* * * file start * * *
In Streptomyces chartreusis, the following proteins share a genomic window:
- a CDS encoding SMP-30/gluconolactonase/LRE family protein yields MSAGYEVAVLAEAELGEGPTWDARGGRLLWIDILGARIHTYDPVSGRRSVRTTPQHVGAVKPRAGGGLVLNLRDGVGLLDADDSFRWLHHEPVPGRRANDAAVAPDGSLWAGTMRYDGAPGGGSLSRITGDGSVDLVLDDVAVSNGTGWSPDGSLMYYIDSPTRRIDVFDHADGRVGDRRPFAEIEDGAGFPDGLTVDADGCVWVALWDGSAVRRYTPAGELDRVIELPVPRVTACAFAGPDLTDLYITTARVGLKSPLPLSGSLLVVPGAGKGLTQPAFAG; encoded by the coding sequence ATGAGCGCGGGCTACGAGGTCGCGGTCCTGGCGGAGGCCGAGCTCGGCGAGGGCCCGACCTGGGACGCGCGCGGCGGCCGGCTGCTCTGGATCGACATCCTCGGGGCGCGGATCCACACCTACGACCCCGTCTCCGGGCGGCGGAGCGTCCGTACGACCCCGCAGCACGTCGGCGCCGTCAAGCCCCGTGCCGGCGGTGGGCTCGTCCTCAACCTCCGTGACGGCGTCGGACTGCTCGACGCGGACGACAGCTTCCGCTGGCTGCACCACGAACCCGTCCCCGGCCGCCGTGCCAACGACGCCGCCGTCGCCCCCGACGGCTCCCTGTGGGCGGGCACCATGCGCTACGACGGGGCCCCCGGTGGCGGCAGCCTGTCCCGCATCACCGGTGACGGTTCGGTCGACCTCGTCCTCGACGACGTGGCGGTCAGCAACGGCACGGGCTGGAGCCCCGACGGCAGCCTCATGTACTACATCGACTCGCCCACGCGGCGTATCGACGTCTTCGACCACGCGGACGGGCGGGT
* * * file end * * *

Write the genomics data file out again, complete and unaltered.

In Streptomyces chartreusis, the following proteins share a genomic window:
- a CDS encoding SMP-30/gluconolactonase/LRE family protein yields MSAGYEVAVLAEAELGEGPTWDARGGRLLWIDILGARIHTYDPVSGRRSVRTTPQHVGAVKPRAGGGLVLNLRDGVGLLDADDSFRWLHHEPVPGRRANDAAVAPDGSLWAGTMRYDGAPGGGSLSRITGDGSVDLVLDDVAVSNGTGWSPDGSLMYYIDSPTRRIDVFDHADGRVGDRRPFAEIEDGAGFPDGLTVDADGCVWVALWDGSAVRRYTPAGELDRVIELPVPRVTACAFAGPDLTDLYITTARVGLKSPLPLSGSLLVVPGAGKGLTQPAFAG; encoded by the coding sequence ATGAGCGCGGGCTACGAGGTCGCGGTCCTGGCGGAGGCCGAGCTCGGCGAGGGCCCGACCTGGGACGCGCGCGGCGGCCGGCTGCTCTGGATCGACATCCTCGGGGCGCGGATCCACACCTACGACCCCGTCTCCGGGCGGCGGAGCGTCCGTACGACCCCGCAGCACGTCGGCGCCGTCAAGCCCCGTGCCGGCGGTGGGCTCGTCCTCAACCTCCGTGACGGCGTCGGACTGCTCGACGCGGACGACAGCTTCCGCTGGCTGCACCACGAACCCGTCCCCGGCCGCCGTGCCAACGACGCCGCCGTCGCCCCCGACGGCTCCCTGTGGGCGGGCACCATGCGCTACGACGGGGCCCCCGGTGGCGGCAGCCTGTCCCGCATCACCGGTGACGGTTCGGTCGACCTCGTCCTCGACGACGTGGCGGTCAGCAACGGCACGGGCTGGAGCCCCGACGGCAGCCTCATGTACTACATCGACTCGCCCACGCGGCGTATCGACGTCTTCGACCACGCGGACGGGCGGGT